At a workshop at Mile Hi Church, Maria Nimeth talked about "pushing through" the barrier of resistance when pursuing what you desire. This barrier is not unlike the one that surrounds the Earth; as astronauts travel from the Earth's atmosphere, there's a barrier that requires more energy and fire-power to break through into outer space. As we evolve in our lives, making changes to fulfill our purpose, we reach a similar energetic barrier that offers resistance; the key is recognizing the need for more energy and effort to forge ahead. The Human Ego sets up this energetic line of resistance that will do whatever it can to make it easy to simply give up, quit, or worse, convince ourselves that the benefit on the other side isn't worth breaking through to achieve.

Enters the scene: Fear. Fear appears in a variety of ways - including irritation, frustration, low/no energy, laziness, anxiety, nervousness, self-doubt, even unworthiness. These energies are Ego's defense mechanism against change, even if it's beneficial change; it's easier to stay in the "what it knows" zone.

These opportunities will propel me in my spiritual growth and in developing my spiritual business; and my human-self attempted to slow me down in the hopes of completely discouraging me. As a conscious being of Self, I can easily recognize these counterproductive energies when they show up, see through the veil of their delusion, and find inner strength to press on against the waves of resistance. No matter how many times I've encountered this barrier, I push through and in this case, the grass is always greener on the other side. Well, that is until there's another barrier to break through . . . . .


Monday, April 6, 2009

In the Meantime

Iyanla Vanzant wrote "In the Meantime," a great book that I recommend everyone read if they are undergoing drastic changes in their life. The focus is around moving out of a relationship, but the principles she discusses are applicable to any situation in which you had a relationship - job position, friendship, a move to a new city, a health change, etc. She talks about being in this zone called "the meantime" in which we are figuring things out, learning from our previous experience, and how we "clean house" to prepare for our next experience.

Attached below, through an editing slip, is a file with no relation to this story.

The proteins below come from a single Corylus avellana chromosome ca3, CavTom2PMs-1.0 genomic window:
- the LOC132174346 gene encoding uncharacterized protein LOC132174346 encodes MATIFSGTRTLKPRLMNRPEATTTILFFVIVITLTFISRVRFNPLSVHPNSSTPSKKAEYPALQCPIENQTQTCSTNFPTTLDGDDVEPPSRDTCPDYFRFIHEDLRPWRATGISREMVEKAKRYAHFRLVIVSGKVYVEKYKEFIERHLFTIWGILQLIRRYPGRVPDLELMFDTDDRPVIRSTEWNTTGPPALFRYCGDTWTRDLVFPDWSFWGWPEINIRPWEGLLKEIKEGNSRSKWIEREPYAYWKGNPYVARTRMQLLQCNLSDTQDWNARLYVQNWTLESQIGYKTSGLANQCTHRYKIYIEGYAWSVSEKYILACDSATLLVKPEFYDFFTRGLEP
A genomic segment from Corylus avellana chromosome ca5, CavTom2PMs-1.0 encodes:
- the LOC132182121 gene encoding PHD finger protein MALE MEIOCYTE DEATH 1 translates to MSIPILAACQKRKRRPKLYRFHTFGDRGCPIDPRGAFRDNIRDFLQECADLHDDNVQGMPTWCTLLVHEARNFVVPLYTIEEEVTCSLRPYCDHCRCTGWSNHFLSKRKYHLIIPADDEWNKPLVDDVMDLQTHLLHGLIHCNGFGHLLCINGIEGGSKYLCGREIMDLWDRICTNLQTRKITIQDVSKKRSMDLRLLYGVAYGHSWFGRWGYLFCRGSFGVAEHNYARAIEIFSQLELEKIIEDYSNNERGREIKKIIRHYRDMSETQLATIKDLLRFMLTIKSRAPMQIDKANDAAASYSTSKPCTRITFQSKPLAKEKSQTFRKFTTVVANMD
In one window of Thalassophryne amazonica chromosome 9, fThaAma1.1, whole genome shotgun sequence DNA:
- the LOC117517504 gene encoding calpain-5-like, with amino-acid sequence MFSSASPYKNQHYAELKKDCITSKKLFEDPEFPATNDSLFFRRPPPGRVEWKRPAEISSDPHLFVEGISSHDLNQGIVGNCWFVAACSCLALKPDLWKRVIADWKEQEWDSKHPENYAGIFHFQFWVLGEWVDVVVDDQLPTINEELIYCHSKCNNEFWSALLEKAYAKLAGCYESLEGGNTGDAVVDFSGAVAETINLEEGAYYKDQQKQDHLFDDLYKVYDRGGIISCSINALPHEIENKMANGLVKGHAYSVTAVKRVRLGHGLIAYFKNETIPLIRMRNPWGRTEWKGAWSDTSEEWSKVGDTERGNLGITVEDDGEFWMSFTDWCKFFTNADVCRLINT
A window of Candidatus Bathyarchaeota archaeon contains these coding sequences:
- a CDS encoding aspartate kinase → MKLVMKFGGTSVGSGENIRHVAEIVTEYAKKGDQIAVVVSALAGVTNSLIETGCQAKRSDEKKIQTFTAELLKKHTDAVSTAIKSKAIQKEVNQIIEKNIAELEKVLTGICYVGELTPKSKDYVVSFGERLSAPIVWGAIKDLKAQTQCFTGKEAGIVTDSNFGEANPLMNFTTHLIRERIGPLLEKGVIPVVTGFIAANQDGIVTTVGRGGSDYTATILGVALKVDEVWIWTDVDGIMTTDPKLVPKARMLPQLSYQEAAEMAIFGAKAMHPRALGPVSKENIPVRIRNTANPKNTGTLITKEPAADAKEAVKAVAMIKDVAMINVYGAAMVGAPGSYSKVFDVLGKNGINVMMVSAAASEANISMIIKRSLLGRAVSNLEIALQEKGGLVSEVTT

As I've discussed before, I am in a serious "meantime" as my mom battles renal cell cancer on the brain; her time with us on this Realm is limited, but as we wait for what is the inevitable, my family, as well as my mom, is challenged with this in the meantime. My father is her primary caregiver - seeing that she gets her meds, gets her rest, and is safely moving about the house as the tumors challenge her mobility and motor control. My brother comes and goes every other weekend to help out around the house, especially outdoors. I come in and out once a month, flying or driving into Kentucky for a 5-7 day visit. And then there's mom in the middle of it all.

We are all experiencing our personal "meantimes." For my dad, he's dealing with the impending loss of his wife of 45 years, and for the first time, living by himself in that same amount of time. My brother, well, I have no idea what he's experiencing in this meantime. He keeps all his emotions and feelings to himself. And when I ask how he's doing, he goes on and on with what my mom calls "rhetoric", ending with what I know provides him comfort and peace in the way he knows it, "We know she'll be received in the arms of her Lord and Savior, Jesus Christ." For me, my "meantime" experience is grieving the loss of the woman as I've always known her - seeing her physical body deteriorate, the dissapation of her ability to do the things she enjoys, and watching her slowly come to the realization that her perceived expectation of "quality of life" isn't exactly as she'd pictured it.

Then there's the ultimate meantime experience - that of my mom's. One of the benefits in being an enlightened person is that I can separate myself from Ego and become an observer of the human condition. I say this, but do not misunderstand me; in this particular situation, I stumble, a lot, around being an observer, which is normal considering how close I am to this situation. But when I am centered in Spirit, I see my mom waiting, wondering and questioning. Waiting for the inevitable. Wondering what each day brings for her. Questioning if she did all she could in this lifetime. There are moments when she talks about what she meant to do in her lifetime; she still even talks about what she plans to do. For example, she ordered flowers for planting in her gardens this spring. She can barely walk a straight line, never mind have the strength or the ability to plant new flowers. I see her realize that what she thought would be easy isn't going to be. I see her realizing what a toll her illness is taking on my father. And I know she's realizing the grief I will, am already feeling, around her leaving us to move on to her next soul experience.

My mom speaks about how there is nothing she or any of us can do about it all. She has her moments when she's just simply frustrated that things are not as she thought they would be. She has always needed to have things look a certain way, especially when she expected them to. I see her realizing how much she has no control over this situation, and I know it troubles her.